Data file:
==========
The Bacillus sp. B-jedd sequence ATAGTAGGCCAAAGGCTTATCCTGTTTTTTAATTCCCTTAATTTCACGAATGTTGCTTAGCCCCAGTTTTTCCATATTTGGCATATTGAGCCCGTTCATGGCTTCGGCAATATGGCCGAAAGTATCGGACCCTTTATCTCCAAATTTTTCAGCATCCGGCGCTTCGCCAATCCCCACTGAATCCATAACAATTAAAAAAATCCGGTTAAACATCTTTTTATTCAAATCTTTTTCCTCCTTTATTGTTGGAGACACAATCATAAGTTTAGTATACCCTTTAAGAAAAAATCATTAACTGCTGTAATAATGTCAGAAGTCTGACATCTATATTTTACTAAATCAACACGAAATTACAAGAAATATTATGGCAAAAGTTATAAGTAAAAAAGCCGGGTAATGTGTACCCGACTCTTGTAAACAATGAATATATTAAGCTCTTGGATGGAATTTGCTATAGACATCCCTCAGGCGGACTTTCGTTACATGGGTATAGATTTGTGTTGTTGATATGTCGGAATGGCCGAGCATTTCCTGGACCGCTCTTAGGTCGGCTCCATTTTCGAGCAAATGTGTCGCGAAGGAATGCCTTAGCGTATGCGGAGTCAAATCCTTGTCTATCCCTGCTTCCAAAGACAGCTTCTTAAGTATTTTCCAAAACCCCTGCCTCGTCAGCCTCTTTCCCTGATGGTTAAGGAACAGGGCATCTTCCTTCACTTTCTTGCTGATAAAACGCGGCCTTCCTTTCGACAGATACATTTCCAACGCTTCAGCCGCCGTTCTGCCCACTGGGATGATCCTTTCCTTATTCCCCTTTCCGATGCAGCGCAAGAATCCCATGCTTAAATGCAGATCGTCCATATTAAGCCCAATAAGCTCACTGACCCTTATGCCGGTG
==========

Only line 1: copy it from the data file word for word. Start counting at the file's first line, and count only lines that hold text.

The Bacillus sp. B-jedd sequence ATAGTAGGCCAAAGGCTTATCCTGTTTTTTAATTCCCTTAATTTCACGAATGTTGCTTAGCCCCAGTTTTTCCATATTTGGCATATTGAGCCCGTTCATGGCTTCGGCAATATGGCCGAAAGTATCGGACCCTTTATCTCCAAATTTTTCAGCATCCGGCGCTTCGCCAATCCCCACTGAATCCATAACAATTAAAAAAATCCGGTTAAACATCTTTTTATTCAAATCTTTTTCCTCCTTTATTGTTGGAGACACAATCATAAGTTTAGTATACCCTTTAAGAAAAAATCATTAACTGCTGTAATAATGTCAGAAGTCTGACATCTATATTTTACTAAATCAACACGAAATTACAAGAAATATTATGGCAAAAGTTATAAGTAAAAAAGCCGGGTAATGTGTACCCGACTCTTGTAAACAATGAATATATTAAGCTCTTGGATGGAATTTGCTATAGACATCCCTCAGGCGGACTTTCGTTACATGGGTATAGATTTGTGTTGTTGATATGTCGGAATGGCCGAGCATTTCCTGGACCGCTCTTAGGTCGGCTCCATTTTCGAGCAAATGTGTCGCGAAGGAATGCCTTAGCGTATGCGGAGTCAAATCCTTGTCTATCCCTGCTTCCAAAGACAGCTTCTTAAGTATTTTCCAAAACCCCTGCCTCGTCAGCCTCTTTCCCTGATGGTTAAGGAACAGGGCATCTTCCTTCACTTTCTTGCTGATAAAACGCGGCCTTCCTTTCGACAGATACATTTCCAACGCTTCAGCCGCCGTTCTGCCCACTGGGATGATCCTTTCCTTATTCCCCTTTCCGATGCAGCGCAAGAATCCCATGCTTAAATGCAGATCGTCCATATTAAGCCCAATAAGCTCACTGACCCTTATGCCGGTG